• Tue
  • Sep 23, 2014
  • Updated: 11:17pm

Student activists first to hear Disney U-turn

PUBLISHED : Monday, 27 June, 2005, 12:00am
UPDATED : Monday, 27 June, 2005, 12:00am
 

Disney conceded defeat in its month-long battle over the serving of shark's fin at its Hong Kong theme park during a meeting with a group of 13-year-old children organising a boycott of the park.


Officials from Disney on Friday visited West Island School, where they were presented with a petition signed by more than 500 pupils, and told the youngsters the dish was being withdrawn.


Those who signed the petition pledged not to buy Disney products or visit the theme park while shark's fin was being served.


Disney's vice-president for public affairs, Irene Chan Man-tuen, said the pupils were the first to know of Disney's decision.


'I told them about our decision to remove shark's fin soup from our banquet menu and they welcomed this decision,' she said.


Hours later, Disney released a statement saying it had removed the dish from its menus.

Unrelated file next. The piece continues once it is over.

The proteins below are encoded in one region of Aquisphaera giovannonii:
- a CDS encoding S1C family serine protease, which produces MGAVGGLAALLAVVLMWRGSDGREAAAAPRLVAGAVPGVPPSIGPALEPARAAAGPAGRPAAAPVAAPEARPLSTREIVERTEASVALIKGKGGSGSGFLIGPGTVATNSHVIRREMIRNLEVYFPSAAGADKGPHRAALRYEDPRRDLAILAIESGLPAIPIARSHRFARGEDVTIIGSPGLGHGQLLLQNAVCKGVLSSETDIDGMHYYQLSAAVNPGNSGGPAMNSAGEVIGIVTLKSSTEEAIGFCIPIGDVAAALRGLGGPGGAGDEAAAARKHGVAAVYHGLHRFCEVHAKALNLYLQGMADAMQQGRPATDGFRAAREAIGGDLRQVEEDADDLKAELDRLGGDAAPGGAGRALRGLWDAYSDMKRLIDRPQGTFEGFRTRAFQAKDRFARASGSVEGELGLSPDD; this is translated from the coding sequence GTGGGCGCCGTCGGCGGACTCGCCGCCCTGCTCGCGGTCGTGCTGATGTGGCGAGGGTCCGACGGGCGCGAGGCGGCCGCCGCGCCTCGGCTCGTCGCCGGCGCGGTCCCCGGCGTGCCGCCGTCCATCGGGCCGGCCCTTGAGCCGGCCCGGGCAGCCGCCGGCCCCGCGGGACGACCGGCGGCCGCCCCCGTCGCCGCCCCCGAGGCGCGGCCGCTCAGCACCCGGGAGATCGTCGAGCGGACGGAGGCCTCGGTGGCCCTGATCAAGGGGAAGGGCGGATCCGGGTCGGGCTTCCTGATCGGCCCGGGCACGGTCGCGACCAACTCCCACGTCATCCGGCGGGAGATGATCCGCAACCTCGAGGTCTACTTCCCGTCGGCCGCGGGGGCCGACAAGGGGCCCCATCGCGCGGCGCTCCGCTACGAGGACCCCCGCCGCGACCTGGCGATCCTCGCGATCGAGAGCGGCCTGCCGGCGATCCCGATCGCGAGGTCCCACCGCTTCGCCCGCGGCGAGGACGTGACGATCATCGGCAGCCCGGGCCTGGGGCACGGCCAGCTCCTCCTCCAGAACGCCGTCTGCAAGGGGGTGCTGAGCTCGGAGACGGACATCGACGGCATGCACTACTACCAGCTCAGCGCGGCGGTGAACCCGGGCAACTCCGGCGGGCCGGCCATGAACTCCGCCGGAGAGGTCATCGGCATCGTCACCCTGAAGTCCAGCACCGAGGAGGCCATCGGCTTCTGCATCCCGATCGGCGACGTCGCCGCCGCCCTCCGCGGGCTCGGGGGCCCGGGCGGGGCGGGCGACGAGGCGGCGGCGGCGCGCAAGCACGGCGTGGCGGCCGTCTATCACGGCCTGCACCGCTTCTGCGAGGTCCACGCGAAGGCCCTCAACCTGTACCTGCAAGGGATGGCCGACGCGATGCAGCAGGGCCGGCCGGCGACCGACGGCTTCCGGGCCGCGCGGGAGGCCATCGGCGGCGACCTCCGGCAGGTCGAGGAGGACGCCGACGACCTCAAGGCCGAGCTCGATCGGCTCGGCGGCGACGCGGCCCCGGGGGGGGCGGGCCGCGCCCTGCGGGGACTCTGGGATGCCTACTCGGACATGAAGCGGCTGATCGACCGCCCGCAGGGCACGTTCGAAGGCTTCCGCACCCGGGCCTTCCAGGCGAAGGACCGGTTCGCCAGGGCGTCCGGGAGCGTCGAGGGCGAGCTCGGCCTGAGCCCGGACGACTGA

Ms Chan said the decision to remove shark's fin had been taken before the meeting with the students and was not related to the threatened boycott. But she said it had been an appropriate forum for breaking the news.


Disney had earlier insisted it would serve shark's fin on request at the Disneyland hotel, saying it had a duty to be 'sensitive to local cultures'. The school petition accused Disney of using Chinese culture as a scapegoat.


'Walt Disney himself made a speech that all of us, including Disneyland staff, should protect the environment as 'the stewards of nature',' the students wrote. 'Disney is a large organisation and is influential to other companies. If Disney makes a stand and refuses to sell shark's fin soup, others will follow by example. Walt Disney would be proud of this legacy.'


The WWF said it hoped other hotels and restaurants in Hong Kong would be pressured into dropping shark's fin from their menus as a result of Disney's actions. 'I have no doubt this will be a landmark decision,' Markus Shaw, of WWF Hong Kong, said.


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